To say that the saga of the McCourts and Major League Baseball has gotten ugly is to say that Vin Scully is an OK broadcaster. You’re just scratching the surface. And, if Frank McCourt gets his way. It could get uglier.
Major League Baseball took the gloves off this past week, threatening to terminate the Dodgers in an effort to get Frank McCourt to sell the Dodgers. McCourt, who was never the first choice to land the Dodgers in the first place, acquired the storied club in a deal that was almost entirely leveraged through loans by seller News Corp and Bank of America. Since then, the value of the franchise has increased (as has all of MLB’s other clubs), but in the midst of the ride, the McCourts siphoned off $180 million to live an extravagant lifestyle. When the two became embroiled in one of the most expensive divorces in California history, Frank began going after money to pay for it by seeking loans. When he ran out of places that would grant them, FOX granted upfront money and McCourt began getting advances on sponsorships.
When MLB rejected an extension of the FOX television deal over concerns about how upfront money in the deal was to be used, Frank threw the club into bankruptcy and since then, it’s been war with the league.
Now, McCourt has decided to basically become a suicide bomber. With the league threatening to force McCourt to sell and seeking to disqualify his legal team, McCourt is looking to inflict as much damage on MLB as he can. He’s running into the building strapped with dynamite and if he’s going to go down, he’s going to inflict as much collateral damage as possible by asking the bankruptcy judge in the Dodgers’ Chapter 11 case to allow discovery on other MLB clubs and Commissioner Selig himself to say that the Dodgers have been treated unfairly compared to other franchises.
As the headline on Bill Shaikin’s LA Times story says, McCourt is looking to go on a fishing expedition, with the Marlins a key target. The Marlins, who have thumbed their nose at MLB’s revenue-sharing system, are one of the league’s most profitable, by living off welfare. How so? In the last publically reported revenue sharing numbers, the Marlins received $20,946,573 in 2002, $21,030,000 in 2003, $31 million in 2005, $47,982,000 in 2008 and $43,973,000 (see MLB revenue-sharing data). Meanwhile, they diverted funds (and presumably still do so) through a “Management Company” called Double Play Company that was established since 1999. Double Play is owned by Marlins owner Jeffery Loria (see Corporation Wiki diagram of Double Play Company with Loria as its head and how it is tied directly to the Marlins). Through this shell company, $2.6 million has been diverted back to the Marlins, which was increased to $2.8 million in 2008 and increased to $3.2 million in 2009 (see page 34 of the leaked Marlins financial documents and get more details from Jeff Passan’s article from 2010).
McCourt could go after the Mets (Madoff connection) or Rangers (HSG bankruptcy) or Astros (proposed sale to Jim Crane which is leveraged), but here’s the thing: the judge isn’t likely to allow it.
At the heart of the Dodger Chapter 11 case is exiting bankruptcy. McCourt has said that if MLB had simply approved the FOX extension, everything would be fine and the Dodgers would have loads of capital to work from.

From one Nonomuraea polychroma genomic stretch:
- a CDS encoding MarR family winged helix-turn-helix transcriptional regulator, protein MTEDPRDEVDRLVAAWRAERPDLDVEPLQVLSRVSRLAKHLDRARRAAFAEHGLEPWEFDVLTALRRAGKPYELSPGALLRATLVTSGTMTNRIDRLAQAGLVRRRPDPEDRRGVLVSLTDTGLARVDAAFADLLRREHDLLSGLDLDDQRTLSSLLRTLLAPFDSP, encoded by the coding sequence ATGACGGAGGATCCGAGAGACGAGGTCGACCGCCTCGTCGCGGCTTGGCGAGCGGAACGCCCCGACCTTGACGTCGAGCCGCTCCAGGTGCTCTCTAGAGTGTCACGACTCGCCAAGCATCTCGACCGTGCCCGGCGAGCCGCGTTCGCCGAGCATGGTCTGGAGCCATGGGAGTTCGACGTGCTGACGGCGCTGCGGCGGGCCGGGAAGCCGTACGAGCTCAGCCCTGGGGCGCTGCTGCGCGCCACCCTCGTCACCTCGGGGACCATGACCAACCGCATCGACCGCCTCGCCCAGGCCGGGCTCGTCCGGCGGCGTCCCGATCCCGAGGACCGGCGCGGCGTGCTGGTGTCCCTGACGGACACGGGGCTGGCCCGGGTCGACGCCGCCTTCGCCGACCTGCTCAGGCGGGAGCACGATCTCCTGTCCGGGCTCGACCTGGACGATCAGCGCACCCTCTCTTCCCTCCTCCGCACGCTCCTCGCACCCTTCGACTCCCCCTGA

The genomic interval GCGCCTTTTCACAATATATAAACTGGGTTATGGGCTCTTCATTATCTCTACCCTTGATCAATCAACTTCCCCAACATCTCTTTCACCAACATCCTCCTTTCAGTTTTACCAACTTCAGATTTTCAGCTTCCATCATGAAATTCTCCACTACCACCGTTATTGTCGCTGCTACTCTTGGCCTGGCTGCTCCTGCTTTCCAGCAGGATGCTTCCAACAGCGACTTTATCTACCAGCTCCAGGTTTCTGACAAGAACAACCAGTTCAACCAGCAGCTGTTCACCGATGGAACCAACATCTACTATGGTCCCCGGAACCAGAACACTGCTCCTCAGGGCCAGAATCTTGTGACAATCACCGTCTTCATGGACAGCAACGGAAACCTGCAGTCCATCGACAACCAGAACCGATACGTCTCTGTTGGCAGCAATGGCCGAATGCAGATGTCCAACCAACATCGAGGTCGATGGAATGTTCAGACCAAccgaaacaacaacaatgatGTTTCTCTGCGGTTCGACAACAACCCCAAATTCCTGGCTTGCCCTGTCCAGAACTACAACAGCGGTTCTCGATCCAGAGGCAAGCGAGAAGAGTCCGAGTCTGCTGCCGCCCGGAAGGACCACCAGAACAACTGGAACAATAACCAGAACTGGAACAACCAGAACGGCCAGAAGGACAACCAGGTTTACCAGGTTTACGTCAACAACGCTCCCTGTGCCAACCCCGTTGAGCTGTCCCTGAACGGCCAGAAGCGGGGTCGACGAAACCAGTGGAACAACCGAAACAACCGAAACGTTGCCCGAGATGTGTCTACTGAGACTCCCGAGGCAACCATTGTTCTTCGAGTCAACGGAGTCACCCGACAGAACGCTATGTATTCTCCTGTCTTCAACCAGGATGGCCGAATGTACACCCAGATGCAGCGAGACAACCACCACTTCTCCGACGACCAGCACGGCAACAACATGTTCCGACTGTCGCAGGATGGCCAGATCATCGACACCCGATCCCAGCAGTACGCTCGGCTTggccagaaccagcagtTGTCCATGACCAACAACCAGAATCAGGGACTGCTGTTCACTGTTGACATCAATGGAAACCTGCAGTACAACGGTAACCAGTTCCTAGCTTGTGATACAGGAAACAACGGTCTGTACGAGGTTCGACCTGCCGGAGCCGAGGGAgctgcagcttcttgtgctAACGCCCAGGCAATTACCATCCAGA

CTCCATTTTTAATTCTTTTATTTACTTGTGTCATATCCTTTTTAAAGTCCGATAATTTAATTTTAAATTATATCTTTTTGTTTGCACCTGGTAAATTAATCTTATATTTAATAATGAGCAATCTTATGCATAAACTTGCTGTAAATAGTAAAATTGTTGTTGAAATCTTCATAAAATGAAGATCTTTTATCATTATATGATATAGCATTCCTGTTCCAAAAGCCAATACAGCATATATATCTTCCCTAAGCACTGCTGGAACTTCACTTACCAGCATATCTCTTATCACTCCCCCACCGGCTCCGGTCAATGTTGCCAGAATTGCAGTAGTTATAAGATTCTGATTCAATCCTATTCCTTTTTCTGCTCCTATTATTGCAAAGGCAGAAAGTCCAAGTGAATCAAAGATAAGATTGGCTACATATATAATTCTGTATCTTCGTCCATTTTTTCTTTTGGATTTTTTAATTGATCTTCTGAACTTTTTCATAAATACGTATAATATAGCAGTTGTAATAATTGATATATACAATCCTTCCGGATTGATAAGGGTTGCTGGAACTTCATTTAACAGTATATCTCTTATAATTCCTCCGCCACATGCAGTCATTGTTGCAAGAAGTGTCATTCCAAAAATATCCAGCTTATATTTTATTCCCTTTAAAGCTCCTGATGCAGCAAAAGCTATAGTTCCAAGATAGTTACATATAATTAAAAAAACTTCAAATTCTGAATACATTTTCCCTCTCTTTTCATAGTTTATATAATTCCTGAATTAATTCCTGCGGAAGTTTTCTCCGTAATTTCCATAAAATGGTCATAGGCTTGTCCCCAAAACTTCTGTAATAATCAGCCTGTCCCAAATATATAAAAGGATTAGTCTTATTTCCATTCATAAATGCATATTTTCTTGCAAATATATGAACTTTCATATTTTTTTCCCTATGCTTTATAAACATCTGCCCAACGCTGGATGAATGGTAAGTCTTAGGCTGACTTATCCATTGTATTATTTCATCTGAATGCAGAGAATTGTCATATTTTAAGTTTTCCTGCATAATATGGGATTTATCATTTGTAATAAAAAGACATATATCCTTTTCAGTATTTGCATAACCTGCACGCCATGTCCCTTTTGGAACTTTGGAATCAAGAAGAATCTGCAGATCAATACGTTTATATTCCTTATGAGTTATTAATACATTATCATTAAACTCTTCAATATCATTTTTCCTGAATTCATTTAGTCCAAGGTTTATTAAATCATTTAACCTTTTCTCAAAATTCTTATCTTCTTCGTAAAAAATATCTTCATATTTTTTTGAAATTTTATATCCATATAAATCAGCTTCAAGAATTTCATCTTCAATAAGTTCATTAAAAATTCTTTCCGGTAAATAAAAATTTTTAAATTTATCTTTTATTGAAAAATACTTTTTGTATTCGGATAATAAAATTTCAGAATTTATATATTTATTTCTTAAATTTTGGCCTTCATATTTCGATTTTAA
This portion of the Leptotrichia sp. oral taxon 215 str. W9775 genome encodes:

The problem was (and has been) that of the $385 million that would come from the extension, McCourt would divert $173.5 million to pay legal bills, etc. as part of his divorce. MLB isn’t going for that, and there’s precedence to back it up.
The Commissioner has rejected “Robbing Paul to pay Peter” television extensions before. Tom Hicks had a proposed FOX extension rejected (sound familiar?) when his Hicks Sports Group was on the edge of bankruptcy. In that case, as is the case with the Dodgers, the league rejected the deal saying it was not in the best interest of the Rangers, or baseball. Frank, you’re going to bump into that.
On the now proposed deal to auction the television rights of the Dodgers off that last week the league said was “dead on arrival”, the bankruptcy court could push that through, but will be weighing FOX’s contractual right (the deal does not expire until 2013 and they have right of first negotiation on a new extension no earlier than Nov of 2012). FOX is now suing to stop that auction.
So the “fishing” expedition is really saber-rattling. For one, it’s not just MLB that McCourt is trying to put on trial, it’s all sports leagues that have their own rules that they apply to clubs. Why not have McCourt go after the NFL, or NBA, or NHL? Where does it stop? The court has to remember the precedent that would be set with such a ruling.
But, that doesn’t mean McCourt isn’t going to lawyer up to the nTh degree. One might say that it’s been his modus operandi prior. But, make no mistake there is the capacity for a blood-bath. The discovery phase, if the court allows McCourt to say that the league is treating the Dodgers differently than other distressed clubs, could be exceptionally damaging with sensitive information being publically exposed (just look at the leaked Marlins docs as an example).
In the end, McCourt is taking the “nuclear option”. If he’s going out, he’s going out with a bang… and he’s taking as many down with him as he can. Maybe instead of “Owner of the Dodgers” McCourt’s title should read, “Professional Bridge Burner”.
Maury Brown is the Founder and President of the Business of Sports Network, which includes The Biz of Baseball, The Biz of Football, The Biz of Basketball and The Biz of Hockey, and is a contributor to Forbes SportsMoney blog.. He is available as a freelance writer. Brown's full bio is here. He looks forward to your comments via email and can be contacted through the Business of Sports Network (select his name in the dropdown provided).
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